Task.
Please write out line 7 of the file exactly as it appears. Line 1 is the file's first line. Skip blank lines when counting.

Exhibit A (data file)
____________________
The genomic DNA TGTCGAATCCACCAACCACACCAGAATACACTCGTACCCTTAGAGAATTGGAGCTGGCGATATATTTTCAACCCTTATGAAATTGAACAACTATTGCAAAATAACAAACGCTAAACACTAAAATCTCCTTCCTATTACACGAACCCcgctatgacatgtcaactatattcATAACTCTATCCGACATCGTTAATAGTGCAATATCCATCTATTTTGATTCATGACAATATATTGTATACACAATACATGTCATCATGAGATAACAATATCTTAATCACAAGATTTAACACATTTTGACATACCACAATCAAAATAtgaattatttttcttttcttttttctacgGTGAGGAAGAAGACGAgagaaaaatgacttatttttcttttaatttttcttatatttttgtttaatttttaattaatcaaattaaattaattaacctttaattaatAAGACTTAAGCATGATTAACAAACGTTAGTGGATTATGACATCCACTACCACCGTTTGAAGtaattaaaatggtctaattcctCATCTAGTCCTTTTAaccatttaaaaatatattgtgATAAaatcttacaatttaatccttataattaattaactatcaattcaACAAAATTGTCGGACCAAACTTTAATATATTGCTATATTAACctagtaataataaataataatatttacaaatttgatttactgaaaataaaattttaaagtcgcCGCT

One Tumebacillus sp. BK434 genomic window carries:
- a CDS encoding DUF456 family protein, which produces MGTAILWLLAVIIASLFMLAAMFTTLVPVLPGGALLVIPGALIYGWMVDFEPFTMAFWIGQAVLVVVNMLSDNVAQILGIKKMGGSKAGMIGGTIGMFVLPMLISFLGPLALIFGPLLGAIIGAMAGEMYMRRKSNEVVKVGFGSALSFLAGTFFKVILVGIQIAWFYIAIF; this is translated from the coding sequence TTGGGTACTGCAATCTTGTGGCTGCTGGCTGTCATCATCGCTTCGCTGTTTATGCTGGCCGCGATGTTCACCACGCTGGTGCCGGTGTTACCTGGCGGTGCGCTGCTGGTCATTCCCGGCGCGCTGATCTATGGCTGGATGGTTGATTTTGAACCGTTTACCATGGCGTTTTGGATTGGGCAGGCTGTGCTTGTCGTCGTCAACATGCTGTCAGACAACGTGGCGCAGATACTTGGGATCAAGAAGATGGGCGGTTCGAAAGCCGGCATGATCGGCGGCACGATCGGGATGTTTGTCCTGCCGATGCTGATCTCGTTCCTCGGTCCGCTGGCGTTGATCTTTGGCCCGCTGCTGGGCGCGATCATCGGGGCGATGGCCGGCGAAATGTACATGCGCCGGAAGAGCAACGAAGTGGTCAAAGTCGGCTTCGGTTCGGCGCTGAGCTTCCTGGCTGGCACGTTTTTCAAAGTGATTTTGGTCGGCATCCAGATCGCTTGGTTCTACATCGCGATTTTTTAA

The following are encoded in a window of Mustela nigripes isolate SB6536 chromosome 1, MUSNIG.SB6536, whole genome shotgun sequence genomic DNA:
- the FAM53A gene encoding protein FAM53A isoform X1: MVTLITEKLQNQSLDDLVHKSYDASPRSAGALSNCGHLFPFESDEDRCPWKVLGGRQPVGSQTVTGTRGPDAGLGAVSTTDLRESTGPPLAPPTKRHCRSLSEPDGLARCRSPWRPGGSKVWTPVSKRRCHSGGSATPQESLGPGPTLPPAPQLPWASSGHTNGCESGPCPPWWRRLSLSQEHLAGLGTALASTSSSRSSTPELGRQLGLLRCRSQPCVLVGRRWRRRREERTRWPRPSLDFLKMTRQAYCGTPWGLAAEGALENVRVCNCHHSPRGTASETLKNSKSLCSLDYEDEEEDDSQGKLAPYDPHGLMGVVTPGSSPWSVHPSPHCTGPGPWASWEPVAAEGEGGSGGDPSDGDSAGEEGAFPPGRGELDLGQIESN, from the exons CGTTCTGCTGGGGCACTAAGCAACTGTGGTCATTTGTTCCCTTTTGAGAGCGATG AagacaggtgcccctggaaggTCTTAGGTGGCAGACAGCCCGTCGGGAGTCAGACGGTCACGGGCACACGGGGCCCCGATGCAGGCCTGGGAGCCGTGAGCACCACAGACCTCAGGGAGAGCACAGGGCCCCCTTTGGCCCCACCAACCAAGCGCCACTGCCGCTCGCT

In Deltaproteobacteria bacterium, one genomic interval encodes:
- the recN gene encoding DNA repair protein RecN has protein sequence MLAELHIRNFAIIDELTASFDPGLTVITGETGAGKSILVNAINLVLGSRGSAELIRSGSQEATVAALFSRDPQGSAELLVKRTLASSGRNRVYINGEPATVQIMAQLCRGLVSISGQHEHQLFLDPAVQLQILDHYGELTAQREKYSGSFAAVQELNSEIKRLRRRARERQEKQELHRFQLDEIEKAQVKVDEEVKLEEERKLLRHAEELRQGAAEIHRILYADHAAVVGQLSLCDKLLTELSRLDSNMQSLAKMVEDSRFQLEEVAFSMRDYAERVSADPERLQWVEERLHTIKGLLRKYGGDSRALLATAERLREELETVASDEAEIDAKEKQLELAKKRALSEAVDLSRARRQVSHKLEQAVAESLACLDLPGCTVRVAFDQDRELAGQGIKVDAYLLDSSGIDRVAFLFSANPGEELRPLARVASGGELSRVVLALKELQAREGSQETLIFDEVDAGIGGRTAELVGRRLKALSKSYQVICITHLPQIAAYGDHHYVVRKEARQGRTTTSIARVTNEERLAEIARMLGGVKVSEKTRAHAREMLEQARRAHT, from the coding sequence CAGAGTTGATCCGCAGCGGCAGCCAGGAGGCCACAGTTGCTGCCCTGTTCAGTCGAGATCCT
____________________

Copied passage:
- the recN gene encoding DNA repair protein RecN has protein sequence MLAELHIRNFAIIDELTASFDPGLTVITGETGAGKSILVNAINLVLGSRGSAELIRSGSQEATVAALFSRDPQGSAELLVKRTLASSGRNRVYINGEPATVQIMAQLCRGLVSISGQHEHQLFLDPAVQLQILDHYGELTAQREKYSGSFAAVQELNSEIKRLRRRARERQEKQELHRFQLDEIEKAQVKVDEEVKLEEERKLLRHAEELRQGAAEIHRILYADHAAVVGQLSLCDKLLTELSRLDSNMQSLAKMVEDSRFQLEEVAFSMRDYAERVSADPERLQWVEERLHTIKGLLRKYGGDSRALLATAERLREELETVASDEAEIDAKEKQLELAKKRALSEAVDLSRARRQVSHKLEQAVAESLACLDLPGCTVRVAFDQDRELAGQGIKVDAYLLDSSGIDRVAFLFSANPGEELRPLARVASGGELSRVVLALKELQAREGSQETLIFDEVDAGIGGRTAELVGRRLKALSKSYQVICITHLPQIAAYGDHHYVVRKEARQGRTTTSIARVTNEERLAEIARMLGGVKVSEKTRAHAREMLEQARRAHT, from the coding sequence CAGAGTTGATCCGCAGCGGCAGCCAGGAGGCCACAGTTGCTGCCCTGTTCAGTCGAGATCCT